Although visual circuit impairments in patients with AD patients has been reported at the macroscopic level , to the best of our knowledge, there is no study on the alteration of the visual circuit at the mesoscale level in the AD brain. Thus, our study aimed to provide direct anatomical evidence in a mouse model of AD by examining the topographical changes in various visual pathways of AD progression. To investigate the visual circuitry of the AD brain, we intravitreally injected a non-transsynaptic anterograde trace CTβ into the eyes of 4- and 12-month-old WT and 5XFAD mice. We demonstrated that the retinal projections to the SCN, dLGN, IGL, and vLGN reduced in the 4-month-old 5XFAD mice, which exhibit no cognitive decline, compared with the 4-month-old WT mice. In addition, we found decreased connections of retina-dLGN and retina-SC in the 12-month-old 5XFAD mice, representing severe stage of AD, compared to 12-month-old WT mice. Finally, we revealed that retinal connectivity decreases in several retinorecipient areas except for the OPN by normal aging. The present study demonstrated for the first time, the alteration of the visual pathways from the retina in the AD brain at the mesoscale level (Fig. 8).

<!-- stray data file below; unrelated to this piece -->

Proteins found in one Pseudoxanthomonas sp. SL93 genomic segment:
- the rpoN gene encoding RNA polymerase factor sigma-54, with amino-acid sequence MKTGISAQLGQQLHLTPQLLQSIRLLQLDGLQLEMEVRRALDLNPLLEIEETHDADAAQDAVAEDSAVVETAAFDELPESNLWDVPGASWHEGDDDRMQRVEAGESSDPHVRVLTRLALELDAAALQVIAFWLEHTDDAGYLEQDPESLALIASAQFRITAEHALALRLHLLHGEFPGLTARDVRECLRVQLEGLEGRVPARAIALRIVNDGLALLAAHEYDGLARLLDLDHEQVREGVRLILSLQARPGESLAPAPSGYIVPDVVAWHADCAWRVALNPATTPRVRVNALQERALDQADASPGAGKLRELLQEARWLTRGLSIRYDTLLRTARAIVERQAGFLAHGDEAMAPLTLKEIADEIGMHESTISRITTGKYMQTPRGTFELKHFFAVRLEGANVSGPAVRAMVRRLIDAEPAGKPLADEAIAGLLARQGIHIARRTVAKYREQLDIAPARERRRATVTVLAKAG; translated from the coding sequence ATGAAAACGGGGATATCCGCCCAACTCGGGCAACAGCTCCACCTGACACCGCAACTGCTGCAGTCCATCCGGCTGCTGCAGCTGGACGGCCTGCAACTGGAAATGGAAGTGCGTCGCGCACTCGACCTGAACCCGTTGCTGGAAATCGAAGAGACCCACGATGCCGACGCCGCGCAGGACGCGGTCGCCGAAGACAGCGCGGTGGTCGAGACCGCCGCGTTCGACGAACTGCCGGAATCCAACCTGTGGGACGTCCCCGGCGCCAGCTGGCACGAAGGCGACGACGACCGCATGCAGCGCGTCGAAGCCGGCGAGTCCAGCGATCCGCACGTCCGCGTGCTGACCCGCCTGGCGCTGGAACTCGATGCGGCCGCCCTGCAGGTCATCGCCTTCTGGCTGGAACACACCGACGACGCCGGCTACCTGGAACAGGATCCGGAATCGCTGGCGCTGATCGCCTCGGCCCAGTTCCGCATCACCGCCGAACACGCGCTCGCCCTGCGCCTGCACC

It is well known that Aβ-induced neuronal dysfunctions induces neuronal circuit and network disturbances . A key component of these neuronal dysfunctions is axonal degeneration. Axonal degeneration by Aβ toxicity preceded neuronal cell death. In addition, inhibition of axonal degeneration through overexpression of nicotinamide mononucleotide adenylyltransferase 1 (Nmnat1) and Bcl-xl prevented neuronal cell death . This evidence suggests that Aβ targets the axon rather than the soma. Therefore, Aβ observed in the retina (Fig. 1f) can cause axonal degeneration of RGCs, resulting in disruption of the visual pathway. Damage to neuronal circuits leads to functional dysfunctions. Many visual-related dysfunctions have been reported in patients with AD and animal models [41, 42]. More than half of the patients with AD suffer from sleep disorders . Moreover, circadian rhythm disturbance was observed in 4-month-old 5XFAD mice . The accompanying circadian disruption in patients with AD and an animal model is closely related to the SCN, vLGN, and IGL [43, 44]. Surprisingly, the connections between the retina and the SCN, vLGN, and IGL were significantly impaired in the 4-month-old 5XFAD mice (Fig. 3c and 5d, e). These results suggest that the visual pathways in the SCN, vLGN, and IGL are severely impaired in the early-stage of AD, and the alteration of these circuitry results in abnormal circadian rhythms. In addition, it is well known that the dLGN is involved in the control of color vision and contrast sensitivity [45, 46]. Loss of contrast sensitivity and impairment of color vision is one of the early symptoms in patients with AD [47, 48]. Moreover, a study using an APPSWE/PS1∆E9 mouse model reported that contrast sensitivity and color vision were impaired in AD progression . Similarly, projection from the retina to the dLGN decreased in the 4- and 12-month-old 5XFAD mice (Fig. 5c, f). This finding indicated that the retina-dLGN pathway impaired AD progress, and the impairment of these circuitry resulted in the loss of contrast sensitivity and color vision. The SC is involved in visuomotor function, such as eye movement [23, 25]. Interestingly, visuomotor impairment was observed from 6 months of age in 5XFAD mice . Our results did not show the altered pathway from the retina to the SC in 4-month-old 5XFAD mice. In contrast, the retina-SC pathway was significantly reduced in 12-month-old 5XFAD mice (Fig. 6c, d). This finding demonstrates that retina-to-SC projections initiate impairment at the late stage of AD, and the disruption of retina-SC circuitry causes visuomotor dysfunction.